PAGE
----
U.S. and Chinese data and an expected news conference by U.S. President-elect Donald Trump in the coming week may shed some light on the state of the world's two biggest economies - and the outlook for relations between them. Trump, who takes office on Jan. 20, has said he will hold a news conference on Wednesday. It will be his first since winning the November election, although he has been outspoken on Twitter.
Investors will welcome any insights he may give on his policies regarding China as well as the domestic economy. "This occasion could be an opportunity for Trump to highlight key priorities, with markets especially alert to details regarding tax reform, infrastructure spending plans and his China trade stance," Standard Chartered said in a weekly note to investors.
Some analysts are concerned about the broad economic and political impacts of Trump's relations with the rest of the world. "Trump's plans for trade and foreign policy in particular are fraught with considerable threats to the real economy," Commerzbank currency strategist Thu Lan Nguyen wrote, suggesting a trade war with China or Mexico may do the U.S. economy more harm than good.
On the U.S. domestic front, expectations of heavy spending under Trump to create jobs in the Rust Belt states that swung the election his way have helped lift consumer sentiment to multi-year highs and driven up Treasury yields in a burst of "Trumpflation."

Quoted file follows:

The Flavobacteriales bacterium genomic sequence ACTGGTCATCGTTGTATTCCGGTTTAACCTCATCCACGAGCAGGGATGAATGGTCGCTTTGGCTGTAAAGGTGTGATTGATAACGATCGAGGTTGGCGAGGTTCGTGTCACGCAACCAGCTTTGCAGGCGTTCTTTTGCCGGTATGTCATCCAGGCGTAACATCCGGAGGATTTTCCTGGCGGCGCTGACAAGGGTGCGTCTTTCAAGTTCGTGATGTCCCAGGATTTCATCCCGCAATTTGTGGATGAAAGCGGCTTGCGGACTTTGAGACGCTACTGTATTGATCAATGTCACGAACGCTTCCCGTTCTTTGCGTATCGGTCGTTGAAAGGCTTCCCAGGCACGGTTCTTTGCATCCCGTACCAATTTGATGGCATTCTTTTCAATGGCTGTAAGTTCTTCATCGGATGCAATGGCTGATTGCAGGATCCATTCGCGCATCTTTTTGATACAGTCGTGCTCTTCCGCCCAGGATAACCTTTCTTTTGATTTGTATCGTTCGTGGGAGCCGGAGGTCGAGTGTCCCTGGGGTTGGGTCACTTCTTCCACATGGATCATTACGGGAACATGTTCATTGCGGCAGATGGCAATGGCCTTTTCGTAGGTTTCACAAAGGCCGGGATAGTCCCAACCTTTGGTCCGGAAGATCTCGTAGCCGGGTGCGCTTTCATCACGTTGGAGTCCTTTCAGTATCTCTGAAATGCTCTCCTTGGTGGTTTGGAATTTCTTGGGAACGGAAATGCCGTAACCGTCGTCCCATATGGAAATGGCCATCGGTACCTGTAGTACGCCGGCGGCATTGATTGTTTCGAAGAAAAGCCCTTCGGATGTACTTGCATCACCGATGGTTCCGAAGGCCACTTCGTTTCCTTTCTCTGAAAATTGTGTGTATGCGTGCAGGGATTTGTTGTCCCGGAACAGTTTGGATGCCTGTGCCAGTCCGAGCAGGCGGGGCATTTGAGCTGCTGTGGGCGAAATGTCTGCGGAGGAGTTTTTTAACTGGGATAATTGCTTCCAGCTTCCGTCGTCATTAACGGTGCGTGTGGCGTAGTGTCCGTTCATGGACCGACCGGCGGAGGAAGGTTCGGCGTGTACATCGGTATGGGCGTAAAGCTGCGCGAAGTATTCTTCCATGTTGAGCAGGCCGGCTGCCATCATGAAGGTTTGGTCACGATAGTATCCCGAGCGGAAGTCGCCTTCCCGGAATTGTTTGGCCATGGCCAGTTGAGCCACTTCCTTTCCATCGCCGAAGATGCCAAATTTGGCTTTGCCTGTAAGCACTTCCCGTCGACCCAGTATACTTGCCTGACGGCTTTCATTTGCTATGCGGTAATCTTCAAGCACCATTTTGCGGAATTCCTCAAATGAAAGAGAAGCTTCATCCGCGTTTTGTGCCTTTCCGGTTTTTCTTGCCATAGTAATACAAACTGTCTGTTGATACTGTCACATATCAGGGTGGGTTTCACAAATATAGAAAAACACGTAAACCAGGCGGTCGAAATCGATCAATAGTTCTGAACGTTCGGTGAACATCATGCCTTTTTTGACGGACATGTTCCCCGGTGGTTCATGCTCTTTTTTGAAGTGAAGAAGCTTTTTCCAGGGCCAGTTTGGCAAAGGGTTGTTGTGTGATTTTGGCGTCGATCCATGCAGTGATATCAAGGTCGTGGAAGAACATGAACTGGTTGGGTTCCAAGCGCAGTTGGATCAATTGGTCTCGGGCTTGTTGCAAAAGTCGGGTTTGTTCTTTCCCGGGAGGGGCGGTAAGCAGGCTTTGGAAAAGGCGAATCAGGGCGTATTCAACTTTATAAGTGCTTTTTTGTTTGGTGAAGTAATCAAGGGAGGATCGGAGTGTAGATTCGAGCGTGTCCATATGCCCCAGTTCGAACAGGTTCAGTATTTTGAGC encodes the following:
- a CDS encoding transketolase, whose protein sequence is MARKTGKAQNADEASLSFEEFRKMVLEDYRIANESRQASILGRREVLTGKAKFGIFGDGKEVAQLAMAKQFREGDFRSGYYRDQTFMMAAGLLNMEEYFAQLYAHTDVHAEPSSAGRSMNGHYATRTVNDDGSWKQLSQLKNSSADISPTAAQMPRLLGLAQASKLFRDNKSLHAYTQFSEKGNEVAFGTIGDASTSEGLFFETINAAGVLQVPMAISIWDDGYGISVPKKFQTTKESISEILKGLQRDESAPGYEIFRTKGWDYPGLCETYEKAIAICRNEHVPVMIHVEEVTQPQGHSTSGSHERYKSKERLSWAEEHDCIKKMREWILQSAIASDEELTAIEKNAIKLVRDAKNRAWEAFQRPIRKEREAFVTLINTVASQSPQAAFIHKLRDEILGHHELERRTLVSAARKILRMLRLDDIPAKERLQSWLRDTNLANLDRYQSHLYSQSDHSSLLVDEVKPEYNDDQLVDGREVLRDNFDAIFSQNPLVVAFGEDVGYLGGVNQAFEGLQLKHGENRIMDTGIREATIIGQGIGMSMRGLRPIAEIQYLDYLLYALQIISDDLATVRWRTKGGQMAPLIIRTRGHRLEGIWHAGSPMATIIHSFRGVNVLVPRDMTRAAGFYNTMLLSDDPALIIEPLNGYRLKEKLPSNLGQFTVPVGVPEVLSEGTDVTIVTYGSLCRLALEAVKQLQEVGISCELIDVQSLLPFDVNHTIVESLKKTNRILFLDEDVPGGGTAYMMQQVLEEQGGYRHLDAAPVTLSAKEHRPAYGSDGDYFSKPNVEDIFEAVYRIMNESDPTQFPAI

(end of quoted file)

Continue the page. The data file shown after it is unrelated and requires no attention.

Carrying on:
One gauge of that sentiment will be U.S. retail sales data for December due on Friday. They are expected to show a 0.7 percent rise from the previous month, according to a Reuters poll of economists. Another will be the University of Michigan consumer sentiment index, also out on Friday, which economists polled by Reuters expect to come in at 98.5, the highest reading since early 2004.
As 2017 progresses, some economists see U.S. wage growth and tax cuts outweighing the impact of higher interest rates and oil prices to keep shoppers driving the economy forward.
"Higher interest rates and rising gasoline prices will be headwinds for the consumer sector, but solid labor income and the prospects for personal tax cuts will eventually support decent consumption growth," Credit Suisse said in a weekly report.
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